Other specials are being offered this week – aside from the normal daily tours – and more information is available on‎ Do remember – all tours are free!

The normal Abbey entrance is closed.

The normal Abbey entrance is closed.

Also bear in mind with work starting on lifting a section of floor within Bath Abbey that the entrance has been moved to ensure the safety of visitors. Look out for signs.IMG_4399

Also look out for wet paint and pity the painters doing the Abbey drainpipes in weather like like we are experiencing today!

Fun runs but the route marking left-overs are not amusing.

Fun runs but the route marking left-overs are not amusing.

Dodging the showers tonight – with friends – for a walk out to Bathampton and a drink at the Mill before heading back to Larkhall.

IMG_4379Now l know a lot of people put an awful amount of effort into organising and competing in so-called charity runs but l do wish people would clear up afterwards.IMG_4380

Everywhere through the village is evidence of lengths of tied tape, plastic road signs and – even worse – arrows that appear to have been sprayed on pavements using a substance the rain is not washing away.

IMG_4378 It’s  almost vandalism folks.

Also noticed a large number of horse chestnut trees with leaves discoloured by brown blotchy markings.IMG_4396

Looks as if autumn has arrived early.

Was concerned this might be the tree-threatening bleeding canker which is spreading around the country.

Quick trip to Royal Horticultural Society web site reassures me its ‘leaf blotch’ and – although a fungal infection – is unsightly but not fatal to  the trees.IMG_4390


City Library gets in the Georgian swim!

City Library gets in the Georgian swim!

After last week’s successful corporate launch – at which former Olympic champion Sharron Davies gave her support – the campaign to raise £3 million to restore the country’s last remaining Georgian Lido – moves to a new location to plead for public backing.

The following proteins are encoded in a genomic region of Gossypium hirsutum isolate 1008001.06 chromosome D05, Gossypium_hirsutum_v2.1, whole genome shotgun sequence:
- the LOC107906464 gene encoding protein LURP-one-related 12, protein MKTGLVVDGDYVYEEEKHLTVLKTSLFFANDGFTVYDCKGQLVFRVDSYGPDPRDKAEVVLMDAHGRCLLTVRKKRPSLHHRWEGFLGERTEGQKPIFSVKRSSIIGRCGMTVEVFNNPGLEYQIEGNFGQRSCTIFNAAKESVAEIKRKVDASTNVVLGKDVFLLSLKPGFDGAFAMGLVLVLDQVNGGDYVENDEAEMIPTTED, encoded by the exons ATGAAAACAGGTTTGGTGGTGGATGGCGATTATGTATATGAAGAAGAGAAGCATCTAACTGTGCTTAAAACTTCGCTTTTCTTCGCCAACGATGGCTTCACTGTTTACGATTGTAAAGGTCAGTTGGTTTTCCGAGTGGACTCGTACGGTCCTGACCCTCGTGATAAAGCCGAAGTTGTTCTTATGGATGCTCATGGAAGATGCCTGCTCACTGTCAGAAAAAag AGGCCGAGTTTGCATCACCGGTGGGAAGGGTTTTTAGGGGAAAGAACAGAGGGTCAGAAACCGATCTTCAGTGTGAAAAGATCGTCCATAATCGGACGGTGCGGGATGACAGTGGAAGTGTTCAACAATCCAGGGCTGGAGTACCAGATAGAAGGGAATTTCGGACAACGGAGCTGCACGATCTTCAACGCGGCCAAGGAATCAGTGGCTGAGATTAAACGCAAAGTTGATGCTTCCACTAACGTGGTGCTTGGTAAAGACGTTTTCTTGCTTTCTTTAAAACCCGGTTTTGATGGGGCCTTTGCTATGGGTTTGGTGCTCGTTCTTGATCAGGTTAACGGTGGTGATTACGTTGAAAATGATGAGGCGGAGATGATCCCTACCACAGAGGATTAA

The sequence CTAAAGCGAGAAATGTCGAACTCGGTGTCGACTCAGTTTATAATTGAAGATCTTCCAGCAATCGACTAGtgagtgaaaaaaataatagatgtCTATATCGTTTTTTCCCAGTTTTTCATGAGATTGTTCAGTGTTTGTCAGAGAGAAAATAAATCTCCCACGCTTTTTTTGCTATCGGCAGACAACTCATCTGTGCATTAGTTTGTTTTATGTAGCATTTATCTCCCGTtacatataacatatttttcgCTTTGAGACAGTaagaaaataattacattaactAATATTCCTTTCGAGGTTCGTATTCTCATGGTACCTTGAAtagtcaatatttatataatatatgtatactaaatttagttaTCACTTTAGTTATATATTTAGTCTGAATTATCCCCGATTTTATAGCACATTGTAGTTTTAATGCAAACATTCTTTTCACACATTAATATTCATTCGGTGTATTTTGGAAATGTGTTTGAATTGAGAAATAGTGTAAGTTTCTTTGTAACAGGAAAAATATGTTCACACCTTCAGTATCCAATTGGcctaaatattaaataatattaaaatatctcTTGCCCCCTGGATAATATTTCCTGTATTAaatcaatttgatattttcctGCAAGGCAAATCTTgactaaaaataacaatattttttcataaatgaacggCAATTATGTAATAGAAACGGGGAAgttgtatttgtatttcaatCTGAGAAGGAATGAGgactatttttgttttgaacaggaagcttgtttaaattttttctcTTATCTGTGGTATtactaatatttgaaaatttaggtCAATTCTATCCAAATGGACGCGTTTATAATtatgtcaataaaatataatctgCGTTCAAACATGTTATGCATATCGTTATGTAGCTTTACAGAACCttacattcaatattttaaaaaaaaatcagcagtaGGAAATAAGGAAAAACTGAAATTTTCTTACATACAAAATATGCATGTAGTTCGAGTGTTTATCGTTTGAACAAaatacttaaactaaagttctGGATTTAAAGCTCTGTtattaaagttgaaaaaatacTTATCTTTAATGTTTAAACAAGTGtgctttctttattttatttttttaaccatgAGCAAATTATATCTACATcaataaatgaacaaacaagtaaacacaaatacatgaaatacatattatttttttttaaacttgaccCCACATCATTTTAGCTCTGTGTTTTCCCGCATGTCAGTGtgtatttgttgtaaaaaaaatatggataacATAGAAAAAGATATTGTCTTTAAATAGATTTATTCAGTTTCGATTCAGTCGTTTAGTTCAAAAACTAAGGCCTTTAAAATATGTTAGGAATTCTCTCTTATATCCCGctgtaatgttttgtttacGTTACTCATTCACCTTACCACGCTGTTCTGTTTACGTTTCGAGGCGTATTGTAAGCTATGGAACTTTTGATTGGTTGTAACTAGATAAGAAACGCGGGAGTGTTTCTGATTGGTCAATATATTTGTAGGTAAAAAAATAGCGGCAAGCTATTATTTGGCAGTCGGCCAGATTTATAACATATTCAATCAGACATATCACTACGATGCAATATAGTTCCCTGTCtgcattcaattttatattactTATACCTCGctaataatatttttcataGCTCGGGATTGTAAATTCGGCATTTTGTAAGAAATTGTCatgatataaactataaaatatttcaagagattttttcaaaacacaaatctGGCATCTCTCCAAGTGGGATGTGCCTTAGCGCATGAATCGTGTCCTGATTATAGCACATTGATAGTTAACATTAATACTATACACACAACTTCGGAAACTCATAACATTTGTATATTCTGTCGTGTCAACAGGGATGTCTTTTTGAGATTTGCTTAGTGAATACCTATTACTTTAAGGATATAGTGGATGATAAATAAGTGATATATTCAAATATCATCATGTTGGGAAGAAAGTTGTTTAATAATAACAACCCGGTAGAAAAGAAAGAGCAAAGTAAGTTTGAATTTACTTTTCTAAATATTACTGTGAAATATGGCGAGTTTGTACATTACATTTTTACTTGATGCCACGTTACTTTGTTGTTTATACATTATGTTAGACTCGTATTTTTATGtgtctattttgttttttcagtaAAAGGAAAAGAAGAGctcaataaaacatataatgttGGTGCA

Edward Holland (PRT), Sally Helvey (CPT Marketing Co-ordinator), trustees Linda Watts & Ann Dunlop (Chair), Sharron Davies MBE, trustees Ina Harris & Ainslie Ensom, and Manuela Belle (PRT). Jeni Meade Photography

Edward Holland (PRT), Sally Helvey (CPT Marketing Co-ordinator), trustees Linda Watts & Ann Dunlop (Chair), Sharron Davies MBE, trustees Ina Harris & Ainslie Ensom, and Manuela Belle (PRT).
Jeni Meade Photography

Swimmer Sharron was at the Bath Spa Hotel to throw her weight behind an appeal being mounted by the Prince’s Regeneration Trust – in collaboration with the Cleveland Pool Trust – to raise the money needed to transform the Grade 2 listed pools complex at Bathwick, which closed to the public in 1984.

It’s hoped the money would provide a sports facility – within a heritage site – and sponsorship packages are available from £250 to £25,000 to help fund the different parts of the project. Anything from restoring the Georgian changing cubicles to providing a bike stand!P1050604

Trustees Ainslie Esom and Ina Harris beside one of the Pools boards at Bath Central Library

Trustees Ainslie Ensom and Ina Harris beside one of the Pools boards at Bath Central Library

Now this week people are being asked to come along and show their support for the scheme with a special display at Bath’s Central Library.

© Wessex Water archives

© Wessex Water archives

That’s Monday to Saturday but excluding Wednesday.IMG_4407

Cleveland Pools volunteer Sally Helvey tells me: ‘We want to attract all generations. The older to recognise swimmers in our historical photos and the youngsters to get excited about swimming at the Pools in the future.

© Wessex Water archives

© Wessex Water archives

Trustee Ina Harris will be running a little competition which will ask children to help re-write the original Rules of the Pools. They can also draw themselves swimming in them to win some sweeties.’

For more information on the campaign visit 

The Cleveland Pools will be organising limited opening to the public in September during the city’s annual Heritage Open Days.

© Wessex Water archives

© Wessex Water archives

That will be on Friday, September 13th, Saturday the 14th, and Sunday the 15th. Opening hours are between 2pm and 5pm on each day.

More information on this and other local venues involved via